With more and more companies being created entirely online, customer experience has never been more important. Luke Alley, VP of Marketing at Avalaunch Media, sits down and talks with Joe about how Avalaunch Media has been able to stand out by building relationships, changing the culture, and transitioning to remote working with visuals. Luke provides his thoughts about the future of CX and why individual transactions may not be the answer.
Luke attended BYU Idaho for undergrad before pursuing a Master’s degree from the University of Utah. A self-proclaimed “busy body,” Luke usually has something he’s working on the side. Most recently teaching for a year at BYU in their digital marketing department.
After attending school in Idaho, Luke worked his way into a small agency before becoming the very first employee of Utah’s Avalaunch Media in 2012. Avalaunch is a full-service digital agency whose steady growth has led them to now having over 50 employees, working mainly with mid to large size companies outside of Utah.
Building Relationships in an Age of Distraction
Having a very relationship-centric mindset is a core to how Luke approaches his professional and personal life, so he lucked in when that philosophy was equally important to Avalaunch.
He references a book he’s recently gained a lot of insight from titled Brand Orbits. The “Orbits” in questions is an acronym meaning “Ongoing Relationships Beyond Individual Transactions” representing a mentality shift from “what’s in it for me as a business” to creating a framework that encourages meaningful relationships. Luke says many brands are attempting to evolve into more of this strategy.
This is the distinguishing factor between companies that just have audiences and those that can foster community.
The Key to Customer Retention
At the risk of sounding cliche, Luke insists it all goes back to people.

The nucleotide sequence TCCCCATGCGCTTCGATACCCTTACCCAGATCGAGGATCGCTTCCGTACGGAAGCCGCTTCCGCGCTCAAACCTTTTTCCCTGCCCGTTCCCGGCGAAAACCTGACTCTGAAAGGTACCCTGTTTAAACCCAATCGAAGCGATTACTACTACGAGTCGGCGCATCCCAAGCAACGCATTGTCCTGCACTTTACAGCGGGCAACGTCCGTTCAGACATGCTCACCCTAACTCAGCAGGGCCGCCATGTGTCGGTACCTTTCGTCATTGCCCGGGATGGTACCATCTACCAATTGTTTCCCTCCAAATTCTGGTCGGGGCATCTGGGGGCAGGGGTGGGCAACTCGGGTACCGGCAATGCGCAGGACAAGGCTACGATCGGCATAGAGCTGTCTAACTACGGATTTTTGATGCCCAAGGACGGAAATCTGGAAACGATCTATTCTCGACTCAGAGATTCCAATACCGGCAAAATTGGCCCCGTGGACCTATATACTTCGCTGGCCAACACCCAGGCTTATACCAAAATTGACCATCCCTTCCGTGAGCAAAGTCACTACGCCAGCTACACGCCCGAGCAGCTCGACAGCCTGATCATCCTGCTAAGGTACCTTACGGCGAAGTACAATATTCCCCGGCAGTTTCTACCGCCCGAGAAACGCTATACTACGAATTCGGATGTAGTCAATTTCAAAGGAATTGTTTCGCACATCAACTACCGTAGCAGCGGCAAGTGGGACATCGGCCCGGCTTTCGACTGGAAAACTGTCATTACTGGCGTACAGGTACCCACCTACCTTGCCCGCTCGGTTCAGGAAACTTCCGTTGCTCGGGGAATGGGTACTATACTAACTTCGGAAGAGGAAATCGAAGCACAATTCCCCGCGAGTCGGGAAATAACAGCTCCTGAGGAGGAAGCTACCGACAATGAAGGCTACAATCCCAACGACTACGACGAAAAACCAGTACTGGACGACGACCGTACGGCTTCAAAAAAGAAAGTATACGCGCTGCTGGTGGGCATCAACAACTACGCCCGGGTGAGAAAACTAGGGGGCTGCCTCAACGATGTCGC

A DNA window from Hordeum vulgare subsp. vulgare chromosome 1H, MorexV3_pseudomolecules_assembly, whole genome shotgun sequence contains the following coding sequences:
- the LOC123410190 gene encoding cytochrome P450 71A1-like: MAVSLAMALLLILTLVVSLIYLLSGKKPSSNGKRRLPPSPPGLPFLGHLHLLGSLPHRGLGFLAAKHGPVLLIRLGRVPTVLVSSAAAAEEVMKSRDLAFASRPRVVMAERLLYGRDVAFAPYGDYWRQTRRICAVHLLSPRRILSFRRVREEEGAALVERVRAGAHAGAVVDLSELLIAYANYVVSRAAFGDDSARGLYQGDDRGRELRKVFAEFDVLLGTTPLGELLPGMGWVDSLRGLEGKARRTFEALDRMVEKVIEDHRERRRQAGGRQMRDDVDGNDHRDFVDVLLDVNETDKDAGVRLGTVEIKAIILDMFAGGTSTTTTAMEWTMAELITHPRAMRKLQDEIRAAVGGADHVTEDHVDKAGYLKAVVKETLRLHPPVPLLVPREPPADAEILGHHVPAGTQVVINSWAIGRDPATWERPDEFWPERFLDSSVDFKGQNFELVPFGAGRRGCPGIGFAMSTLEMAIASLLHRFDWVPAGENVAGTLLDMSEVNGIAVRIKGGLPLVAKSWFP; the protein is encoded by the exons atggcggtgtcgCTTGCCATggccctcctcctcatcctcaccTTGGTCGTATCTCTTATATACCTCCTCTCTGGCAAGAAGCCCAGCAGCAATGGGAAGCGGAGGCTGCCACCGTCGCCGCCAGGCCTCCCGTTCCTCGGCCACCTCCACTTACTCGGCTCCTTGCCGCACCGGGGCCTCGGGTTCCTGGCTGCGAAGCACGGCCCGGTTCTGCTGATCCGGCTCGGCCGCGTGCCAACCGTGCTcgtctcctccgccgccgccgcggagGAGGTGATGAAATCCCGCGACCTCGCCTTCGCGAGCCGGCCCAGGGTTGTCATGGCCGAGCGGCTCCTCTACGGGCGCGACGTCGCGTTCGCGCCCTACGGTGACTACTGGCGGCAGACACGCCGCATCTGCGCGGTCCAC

He says at Avalaunch they go out of their way to hire a specific type of person and practice what they preach in terms of forming a certain type of relationship.
Of course, a company needs the core framework to be there when interacting with customers, but after that their main focus is going to be how interacting with the business’s product and the people who work there makes them feel. Customers can tell when a company doesn’t truly care. If you’re truly invested, the consumer can sense that, and it pays dividends. That’s why Luke is all about soft skills and focusing on the human side.
Humanizing the Corporate Experience
Visuals go a long way in terms of communication and relationship building in the digital age, especially in the time of predominantly remote-work.
From every type of social media, to screen recorders and video meeting software like CloudApp and Zoom, there are seemingly endless ways to enhance the traditionally text-based interaction. Effective use of visuals can make all the difference when trying to build a meaningful experience for a potential client.
Non-verbals and body language can give so much insight into how a conversation is going, something I’m sure we all miss in our newly-remote lives. Luke encourages his team at Avalaunch to utilize visuals as much as possible and to try to keep the video turned on during Zoom calls, even if it’s a little uncomfortable at first.
Going the Extra Mile
When asked about the future of customer experience, Luke mentions the tried and true classic example of Chick-fil-a, which has become essentially the gold standard of customer service for all industries.
It’s important to note that this overall impression of having a fantastic relationship with customers is achieved in the small details, and is something that any business can replicate with some effort. This doesn’t take significant time, effort, or resources, and yet many businesses don’t take advantage of it. Making a person feel like they matter, saying their name, creating a comfortable and friendly environment- all little things that can make a world of difference and keep customers coming back for more.
Customer Experience Predictions
Luke believes that the accessibility of technology will lead to more and more average, mid-tier businesses (moderately-priced hotels, for example) doing the little things to put the “cherry on top” for the customer, to where it’ll become the norm.
By utilizing software, companies will be able to produce more personal and customized feeling experiences from customers from start to finish, even if it’s as simple as the concierge already knowing your name when you pull up to the hotel. Top-tier businesses are already doing this, but widespread use will lead to a trickle-down making it the industry standard.
Listen to the episode here.